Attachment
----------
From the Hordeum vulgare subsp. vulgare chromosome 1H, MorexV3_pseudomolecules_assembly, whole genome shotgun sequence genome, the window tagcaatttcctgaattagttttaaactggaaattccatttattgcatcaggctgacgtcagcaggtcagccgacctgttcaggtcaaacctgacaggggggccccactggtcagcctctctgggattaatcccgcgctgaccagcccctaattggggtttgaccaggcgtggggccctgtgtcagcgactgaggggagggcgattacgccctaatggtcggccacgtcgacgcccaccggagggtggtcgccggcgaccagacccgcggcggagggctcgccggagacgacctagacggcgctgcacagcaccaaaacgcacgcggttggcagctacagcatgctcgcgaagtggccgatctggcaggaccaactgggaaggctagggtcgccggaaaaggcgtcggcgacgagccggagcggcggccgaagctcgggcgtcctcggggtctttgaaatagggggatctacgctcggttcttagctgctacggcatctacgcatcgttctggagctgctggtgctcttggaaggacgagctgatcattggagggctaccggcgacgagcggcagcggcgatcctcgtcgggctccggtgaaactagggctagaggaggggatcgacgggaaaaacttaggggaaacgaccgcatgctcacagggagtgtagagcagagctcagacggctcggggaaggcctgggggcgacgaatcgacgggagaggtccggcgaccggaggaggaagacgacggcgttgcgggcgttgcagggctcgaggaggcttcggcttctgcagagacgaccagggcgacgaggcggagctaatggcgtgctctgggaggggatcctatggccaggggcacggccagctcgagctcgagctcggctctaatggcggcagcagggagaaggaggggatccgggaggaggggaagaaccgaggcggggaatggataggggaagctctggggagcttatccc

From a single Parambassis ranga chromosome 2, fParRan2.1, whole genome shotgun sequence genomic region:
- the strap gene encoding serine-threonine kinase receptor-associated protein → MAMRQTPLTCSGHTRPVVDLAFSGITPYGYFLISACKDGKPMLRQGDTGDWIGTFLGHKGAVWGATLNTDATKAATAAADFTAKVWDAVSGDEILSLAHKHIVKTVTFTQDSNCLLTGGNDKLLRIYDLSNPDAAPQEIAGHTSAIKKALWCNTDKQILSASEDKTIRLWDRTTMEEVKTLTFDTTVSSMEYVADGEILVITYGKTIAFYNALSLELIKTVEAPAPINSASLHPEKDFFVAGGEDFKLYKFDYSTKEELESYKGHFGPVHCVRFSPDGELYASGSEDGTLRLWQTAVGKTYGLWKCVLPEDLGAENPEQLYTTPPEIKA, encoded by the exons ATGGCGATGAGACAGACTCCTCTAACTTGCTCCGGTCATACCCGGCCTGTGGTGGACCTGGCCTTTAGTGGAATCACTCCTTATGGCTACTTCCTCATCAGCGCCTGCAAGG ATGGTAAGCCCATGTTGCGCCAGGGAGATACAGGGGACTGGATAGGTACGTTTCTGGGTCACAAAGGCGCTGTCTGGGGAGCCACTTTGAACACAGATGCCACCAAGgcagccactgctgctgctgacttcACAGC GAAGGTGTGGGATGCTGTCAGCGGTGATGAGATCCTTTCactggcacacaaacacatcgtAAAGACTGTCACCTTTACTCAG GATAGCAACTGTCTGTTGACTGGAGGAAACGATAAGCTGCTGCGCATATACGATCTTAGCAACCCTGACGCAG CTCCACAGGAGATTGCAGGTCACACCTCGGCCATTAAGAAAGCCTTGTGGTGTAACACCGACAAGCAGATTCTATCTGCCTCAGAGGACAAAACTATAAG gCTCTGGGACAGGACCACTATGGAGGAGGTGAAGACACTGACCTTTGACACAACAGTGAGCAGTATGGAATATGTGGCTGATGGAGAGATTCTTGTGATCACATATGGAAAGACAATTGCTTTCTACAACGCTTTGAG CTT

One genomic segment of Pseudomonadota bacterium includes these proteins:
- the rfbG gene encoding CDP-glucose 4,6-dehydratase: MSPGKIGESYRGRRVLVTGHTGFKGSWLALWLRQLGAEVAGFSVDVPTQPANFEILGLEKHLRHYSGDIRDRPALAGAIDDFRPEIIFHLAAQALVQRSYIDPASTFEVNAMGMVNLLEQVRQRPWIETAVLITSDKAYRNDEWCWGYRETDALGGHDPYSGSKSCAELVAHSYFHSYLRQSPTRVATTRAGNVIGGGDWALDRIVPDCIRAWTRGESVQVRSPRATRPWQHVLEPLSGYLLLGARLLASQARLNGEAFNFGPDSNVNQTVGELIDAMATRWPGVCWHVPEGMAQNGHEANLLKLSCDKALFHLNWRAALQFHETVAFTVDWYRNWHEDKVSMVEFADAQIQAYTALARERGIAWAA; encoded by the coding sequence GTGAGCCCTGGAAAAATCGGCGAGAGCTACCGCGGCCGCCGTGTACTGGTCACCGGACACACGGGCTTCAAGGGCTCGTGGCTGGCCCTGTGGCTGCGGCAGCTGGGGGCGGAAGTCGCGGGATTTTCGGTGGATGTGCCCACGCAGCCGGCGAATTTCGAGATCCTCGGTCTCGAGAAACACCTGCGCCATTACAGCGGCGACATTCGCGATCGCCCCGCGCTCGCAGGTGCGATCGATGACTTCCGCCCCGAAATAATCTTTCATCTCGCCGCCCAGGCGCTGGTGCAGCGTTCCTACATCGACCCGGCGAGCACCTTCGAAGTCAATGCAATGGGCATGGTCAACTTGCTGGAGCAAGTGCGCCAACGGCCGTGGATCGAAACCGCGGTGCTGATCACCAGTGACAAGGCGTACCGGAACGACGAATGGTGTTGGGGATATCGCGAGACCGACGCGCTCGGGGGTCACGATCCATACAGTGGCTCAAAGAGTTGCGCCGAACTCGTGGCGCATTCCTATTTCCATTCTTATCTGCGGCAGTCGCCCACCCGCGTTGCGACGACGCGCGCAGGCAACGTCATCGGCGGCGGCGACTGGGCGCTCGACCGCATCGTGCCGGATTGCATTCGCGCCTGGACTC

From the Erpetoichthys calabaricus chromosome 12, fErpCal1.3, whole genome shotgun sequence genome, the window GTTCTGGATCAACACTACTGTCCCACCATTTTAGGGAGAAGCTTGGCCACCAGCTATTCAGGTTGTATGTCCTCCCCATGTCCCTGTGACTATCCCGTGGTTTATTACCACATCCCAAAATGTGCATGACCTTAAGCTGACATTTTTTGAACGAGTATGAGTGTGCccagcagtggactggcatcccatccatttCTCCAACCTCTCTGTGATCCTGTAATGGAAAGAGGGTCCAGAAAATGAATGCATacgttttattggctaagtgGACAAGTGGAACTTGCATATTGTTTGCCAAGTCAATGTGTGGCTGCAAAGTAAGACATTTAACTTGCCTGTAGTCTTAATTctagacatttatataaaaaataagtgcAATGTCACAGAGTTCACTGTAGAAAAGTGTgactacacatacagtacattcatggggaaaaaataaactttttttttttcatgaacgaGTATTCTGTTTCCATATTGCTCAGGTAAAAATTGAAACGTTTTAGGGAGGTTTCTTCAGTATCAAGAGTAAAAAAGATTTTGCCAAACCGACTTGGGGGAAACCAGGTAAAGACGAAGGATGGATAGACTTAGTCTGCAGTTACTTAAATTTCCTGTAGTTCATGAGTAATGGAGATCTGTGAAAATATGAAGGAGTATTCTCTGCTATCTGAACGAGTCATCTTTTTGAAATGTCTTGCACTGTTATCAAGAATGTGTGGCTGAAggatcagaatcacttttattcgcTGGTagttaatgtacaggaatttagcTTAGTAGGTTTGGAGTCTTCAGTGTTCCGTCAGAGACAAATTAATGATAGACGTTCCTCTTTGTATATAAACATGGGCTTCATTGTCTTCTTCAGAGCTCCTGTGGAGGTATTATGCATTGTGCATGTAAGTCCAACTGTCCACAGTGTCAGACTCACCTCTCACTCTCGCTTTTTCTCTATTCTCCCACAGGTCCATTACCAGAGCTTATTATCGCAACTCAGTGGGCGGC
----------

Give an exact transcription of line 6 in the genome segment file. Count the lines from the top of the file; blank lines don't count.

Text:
From the Erpetoichthys calabaricus chromosome 12, fErpCal1.3, whole genome shotgun sequence genome, the window GTTCTGGATCAACACTACTGTCCCACCATTTTAGGGAGAAGCTTGGCCACCAGCTATTCAGGTTGTATGTCCTCCCCATGTCCCTGTGACTATCCCGTGGTTTATTACCACATCCCAAAATGTGCATGACCTTAAGCTGACATTTTTTGAACGAGTATGAGTGTGCccagcagtggactggcatcccatccatttCTCCAACCTCTCTGTGATCCTGTAATGGAAAGAGGGTCCAGAAAATGAATGCATacgttttattggctaagtgGACAAGTGGAACTTGCATATTGTTTGCCAAGTCAATGTGTGGCTGCAAAGTAAGACATTTAACTTGCCTGTAGTCTTAATTctagacatttatataaaaaataagtgcAATGTCACAGAGTTCACTGTAGAAAAGTGTgactacacatacagtacattcatggggaaaaaataaactttttttttttcatgaacgaGTATTCTGTTTCCATATTGCTCAGGTAAAAATTGAAACGTTTTAGGGAGGTTTCTTCAGTATCAAGAGTAAAAAAGATTTTGCCAAACCGACTTGGGGGAAACCAGGTAAAGACGAAGGATGGATAGACTTAGTCTGCAGTTACTTAAATTTCCTGTAGTTCATGAGTAATGGAGATCTGTGAAAATATGAAGGAGTATTCTCTGCTATCTGAACGAGTCATCTTTTTGAAATGTCTTGCACTGTTATCAAGAATGTGTGGCTGAAggatcagaatcacttttattcgcTGGTagttaatgtacaggaatttagcTTAGTAGGTTTGGAGTCTTCAGTGTTCCGTCAGAGACAAATTAATGATAGACGTTCCTCTTTGTATATAAACATGGGCTTCATTGTCTTCTTCAGAGCTCCTGTGGAGGTATTATGCATTGTGCATGTAAGTCCAACTGTCCACAGTGTCAGACTCACCTCTCACTCTCGCTTTTTCTCTATTCTCCCACAGGTCCATTACCAGAGCTTATTATCGCAACTCAGTGGGCGGC